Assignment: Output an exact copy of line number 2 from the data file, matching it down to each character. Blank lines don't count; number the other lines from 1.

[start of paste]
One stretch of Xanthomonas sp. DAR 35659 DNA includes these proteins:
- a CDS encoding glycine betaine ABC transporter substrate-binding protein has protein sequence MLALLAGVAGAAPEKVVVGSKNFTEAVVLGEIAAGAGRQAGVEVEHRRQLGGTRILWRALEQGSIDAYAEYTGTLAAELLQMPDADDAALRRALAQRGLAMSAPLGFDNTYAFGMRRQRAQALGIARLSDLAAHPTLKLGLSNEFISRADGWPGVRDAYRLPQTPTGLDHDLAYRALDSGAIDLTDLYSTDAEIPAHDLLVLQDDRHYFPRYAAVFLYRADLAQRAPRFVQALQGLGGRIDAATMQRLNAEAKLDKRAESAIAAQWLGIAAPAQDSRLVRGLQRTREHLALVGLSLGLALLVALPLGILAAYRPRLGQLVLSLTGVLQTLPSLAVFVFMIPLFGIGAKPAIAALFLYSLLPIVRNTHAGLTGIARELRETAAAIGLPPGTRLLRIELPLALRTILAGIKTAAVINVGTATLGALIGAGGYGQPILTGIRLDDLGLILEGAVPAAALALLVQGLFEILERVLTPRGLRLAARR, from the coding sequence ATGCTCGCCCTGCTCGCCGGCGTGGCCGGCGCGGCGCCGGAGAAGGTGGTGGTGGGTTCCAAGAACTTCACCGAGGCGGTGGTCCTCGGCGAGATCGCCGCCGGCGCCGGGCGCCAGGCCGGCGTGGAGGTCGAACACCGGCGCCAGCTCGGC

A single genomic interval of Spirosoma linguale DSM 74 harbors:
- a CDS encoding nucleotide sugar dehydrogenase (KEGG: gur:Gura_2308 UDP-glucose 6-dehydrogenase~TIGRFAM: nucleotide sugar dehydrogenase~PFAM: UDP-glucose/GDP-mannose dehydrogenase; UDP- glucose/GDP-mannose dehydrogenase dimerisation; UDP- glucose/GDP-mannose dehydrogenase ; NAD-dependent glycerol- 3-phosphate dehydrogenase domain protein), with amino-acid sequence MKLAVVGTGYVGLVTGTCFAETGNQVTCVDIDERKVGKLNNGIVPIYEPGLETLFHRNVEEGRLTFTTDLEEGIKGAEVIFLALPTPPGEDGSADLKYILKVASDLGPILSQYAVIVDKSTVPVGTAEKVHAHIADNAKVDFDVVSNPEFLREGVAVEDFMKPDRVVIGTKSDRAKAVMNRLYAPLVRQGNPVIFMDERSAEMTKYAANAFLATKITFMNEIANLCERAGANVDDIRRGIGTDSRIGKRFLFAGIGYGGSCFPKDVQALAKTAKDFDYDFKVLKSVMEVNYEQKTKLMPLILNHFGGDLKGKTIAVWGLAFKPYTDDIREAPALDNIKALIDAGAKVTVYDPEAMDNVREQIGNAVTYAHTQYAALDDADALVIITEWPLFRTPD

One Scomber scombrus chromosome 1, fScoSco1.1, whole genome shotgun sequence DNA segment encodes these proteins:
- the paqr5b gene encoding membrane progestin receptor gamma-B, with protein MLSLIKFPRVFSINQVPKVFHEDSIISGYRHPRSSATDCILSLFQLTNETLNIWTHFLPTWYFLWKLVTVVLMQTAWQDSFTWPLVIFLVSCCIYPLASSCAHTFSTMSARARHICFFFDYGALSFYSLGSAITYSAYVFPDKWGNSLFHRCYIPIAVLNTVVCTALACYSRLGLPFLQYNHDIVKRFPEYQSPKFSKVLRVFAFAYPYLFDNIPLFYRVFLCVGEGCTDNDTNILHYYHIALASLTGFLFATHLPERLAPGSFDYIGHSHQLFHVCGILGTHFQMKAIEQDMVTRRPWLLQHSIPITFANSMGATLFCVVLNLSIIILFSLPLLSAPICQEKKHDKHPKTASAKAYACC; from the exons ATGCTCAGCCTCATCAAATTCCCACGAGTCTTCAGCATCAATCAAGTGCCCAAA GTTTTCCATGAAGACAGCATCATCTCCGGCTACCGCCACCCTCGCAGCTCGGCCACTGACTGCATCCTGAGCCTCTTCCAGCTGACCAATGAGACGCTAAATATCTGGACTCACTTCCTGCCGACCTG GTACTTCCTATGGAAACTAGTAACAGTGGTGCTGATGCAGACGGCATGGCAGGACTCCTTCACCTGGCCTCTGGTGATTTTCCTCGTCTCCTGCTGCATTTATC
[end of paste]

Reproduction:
- a CDS encoding glycine betaine ABC transporter substrate-binding protein has protein sequence MLALLAGVAGAAPEKVVVGSKNFTEAVVLGEIAAGAGRQAGVEVEHRRQLGGTRILWRALEQGSIDAYAEYTGTLAAELLQMPDADDAALRRALAQRGLAMSAPLGFDNTYAFGMRRQRAQALGIARLSDLAAHPTLKLGLSNEFISRADGWPGVRDAYRLPQTPTGLDHDLAYRALDSGAIDLTDLYSTDAEIPAHDLLVLQDDRHYFPRYAAVFLYRADLAQRAPRFVQALQGLGGRIDAATMQRLNAEAKLDKRAESAIAAQWLGIAAPAQDSRLVRGLQRTREHLALVGLSLGLALLVALPLGILAAYRPRLGQLVLSLTGVLQTLPSLAVFVFMIPLFGIGAKPAIAALFLYSLLPIVRNTHAGLTGIARELRETAAAIGLPPGTRLLRIELPLALRTILAGIKTAAVINVGTATLGALIGAGGYGQPILTGIRLDDLGLILEGAVPAAALALLVQGLFEILERVLTPRGLRLAARR, from the coding sequence ATGCTCGCCCTGCTCGCCGGCGTGGCCGGCGCGGCGCCGGAGAAGGTGGTGGTGGGTTCCAAGAACTTCACCGAGGCGGTGGTCCTCGGCGAGATCGCCGCCGGCGCCGGGCGCCAGGCCGGCGTGGAGGTCGAACACCGGCGCCAGCTCGGC